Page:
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Dissertations offer you a great opportunity to investigate a topic of particular interest to you with a view to discovering new knowledge or new practice.

Take a look at our online Dissertation tutorial for an overview of what's involved in writing a dissertation or research project. 

TIP - There are different types of dissertation so ensure you read your dissertation assignment brief carefully to see what you are expected to do. 

We will cover the following topics in this guidance:
1. Types of dissertations
2. Finding a topic and writing proposals
3. Structure
4. Skills  
5. Sections
6. Supervisors
7. Further information


1. Types of dissertations

Dissertations usually fall into one of two main types;

  1. Research based i.e. you carry out a piece of original research as part of your study.
  2. Review or audit. This could be a detailed literature review perhaps combined with reflective practice and asking for recommendations to develop a new idea, procedure or policy

2. Finding a Topic and Proposals

Ask yourself:

  • Is the topic of academic significance?
  • Is the topic manageable in the time available?
  • Is it a suitably narrow focus?
  • What is your own standpoint on the topic? How do your values and beliefs affect your research?
  • Have you created a balanced and objective approach to your research?


3. Structure

Research Dissertation
A fairly typical structure is as follows:

  • title page
  • contents page
  • abstract
  • introduction
  • literature review
  • methodology
  • results:
  • findings
  • conclusion
  • recommendations (where appropriate)
  • appendices (if necessary)
  • reference list/bibliography (using Cite them Right)

Review Dissertations

An sample structure could be:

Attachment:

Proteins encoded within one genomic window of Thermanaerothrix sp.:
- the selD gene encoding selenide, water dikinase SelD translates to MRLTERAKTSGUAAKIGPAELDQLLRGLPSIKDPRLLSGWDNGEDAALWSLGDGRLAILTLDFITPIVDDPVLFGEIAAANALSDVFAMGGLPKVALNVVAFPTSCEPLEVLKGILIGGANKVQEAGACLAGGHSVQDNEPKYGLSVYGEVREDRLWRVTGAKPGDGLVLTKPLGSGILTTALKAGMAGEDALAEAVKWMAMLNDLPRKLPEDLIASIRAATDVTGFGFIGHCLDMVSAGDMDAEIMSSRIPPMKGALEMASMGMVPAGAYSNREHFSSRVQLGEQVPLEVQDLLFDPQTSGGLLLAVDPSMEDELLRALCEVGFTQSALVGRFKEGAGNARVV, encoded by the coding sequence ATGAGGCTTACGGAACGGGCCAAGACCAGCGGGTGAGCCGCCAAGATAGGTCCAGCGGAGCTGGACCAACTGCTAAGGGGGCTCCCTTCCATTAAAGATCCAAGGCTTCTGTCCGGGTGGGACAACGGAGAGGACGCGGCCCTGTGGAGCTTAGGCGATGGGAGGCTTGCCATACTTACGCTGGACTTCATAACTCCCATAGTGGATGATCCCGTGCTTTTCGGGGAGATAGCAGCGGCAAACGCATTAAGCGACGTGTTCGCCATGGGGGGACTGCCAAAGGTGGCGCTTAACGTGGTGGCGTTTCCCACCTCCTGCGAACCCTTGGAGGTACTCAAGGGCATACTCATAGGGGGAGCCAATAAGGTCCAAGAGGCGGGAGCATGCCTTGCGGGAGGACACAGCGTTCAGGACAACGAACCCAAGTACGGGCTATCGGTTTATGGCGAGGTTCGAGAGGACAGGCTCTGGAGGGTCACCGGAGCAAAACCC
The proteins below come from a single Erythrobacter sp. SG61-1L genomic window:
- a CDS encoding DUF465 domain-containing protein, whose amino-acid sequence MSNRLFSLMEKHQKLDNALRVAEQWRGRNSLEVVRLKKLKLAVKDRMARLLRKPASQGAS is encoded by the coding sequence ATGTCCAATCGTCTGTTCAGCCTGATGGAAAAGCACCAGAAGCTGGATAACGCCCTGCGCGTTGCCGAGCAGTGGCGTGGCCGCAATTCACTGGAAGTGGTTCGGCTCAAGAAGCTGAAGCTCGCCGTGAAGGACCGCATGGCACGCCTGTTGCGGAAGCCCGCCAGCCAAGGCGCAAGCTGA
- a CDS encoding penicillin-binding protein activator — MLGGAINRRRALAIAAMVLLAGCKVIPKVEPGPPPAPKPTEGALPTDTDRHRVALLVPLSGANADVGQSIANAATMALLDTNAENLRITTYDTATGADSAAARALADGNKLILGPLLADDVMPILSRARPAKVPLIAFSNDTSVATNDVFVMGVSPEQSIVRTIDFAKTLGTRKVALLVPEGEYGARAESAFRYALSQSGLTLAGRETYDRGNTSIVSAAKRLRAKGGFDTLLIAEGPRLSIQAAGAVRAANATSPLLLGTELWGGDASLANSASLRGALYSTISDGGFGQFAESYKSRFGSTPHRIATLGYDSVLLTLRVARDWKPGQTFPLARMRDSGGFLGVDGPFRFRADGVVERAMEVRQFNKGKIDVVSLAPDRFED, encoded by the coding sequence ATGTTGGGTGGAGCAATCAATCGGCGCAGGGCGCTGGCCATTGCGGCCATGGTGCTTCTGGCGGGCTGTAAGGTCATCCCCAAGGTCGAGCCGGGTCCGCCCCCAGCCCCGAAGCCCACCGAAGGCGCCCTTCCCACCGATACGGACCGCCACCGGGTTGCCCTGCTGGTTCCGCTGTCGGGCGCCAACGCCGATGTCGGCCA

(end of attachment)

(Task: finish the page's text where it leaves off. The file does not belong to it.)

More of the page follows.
• title
  • contents page
  • abstract
  • introduction
  • main body – search methodology, lit review, critical discussion divided into themes or issues
  • conclusion
  • Proposal (if required)
  • appendices (if necessary)
  • references / bibliography (using Cite them Right)

framework review dissertation

4. Skills

Many of the skills you use in completing your essays will be vital when writing your dissertation. Why not take a little time to refresh these skills by clicking on the following links:

Planning and layout
Critical thinking
Critical reading
Critical Writing
Developing arguments – check out the Essay Frameworks or have a look at this website.


5. Sections

This section outlines the sections commonly found in dissertations.  Please read your module guide and/or check with your tutor about the sections that are required for your particular dissertation.  

Each section has specific requirements. Throughout you are expected to maintain a critical stance to ensure you create a deep understanding of the topic.

Introductions –Include a motivation for your research, the key research question you are to explore and a brief overview of each chapter.

Conclusion – Draw realistic conclusions from your study. Ask yourself:

  • What are the most significant findings?
  • What are the implications and significance of the findings for practice and/or policy?
  • What are the limitations of the study?
  • What are the recommendations for further work or for a policy or procedural change?

See some examples of conclusions.

The Academic Phrasebank also provides some good tips.

6. Supervisors

Enlist the support of your dissertation supervisor. They will be able to help you with defining your proposal, selecting your methodology and check you are on track to answer your topic.

7. Further guidance

The Final Chapter resource from Leeds University is a very good guide to  tackling your dissertation.

There is a useful checklist within the Leeds resource.

Academic Phrasebank – a fabulous resource showing you phrases and words in introduce your dissertation, critically analyse your findings or use evidence in your discussions.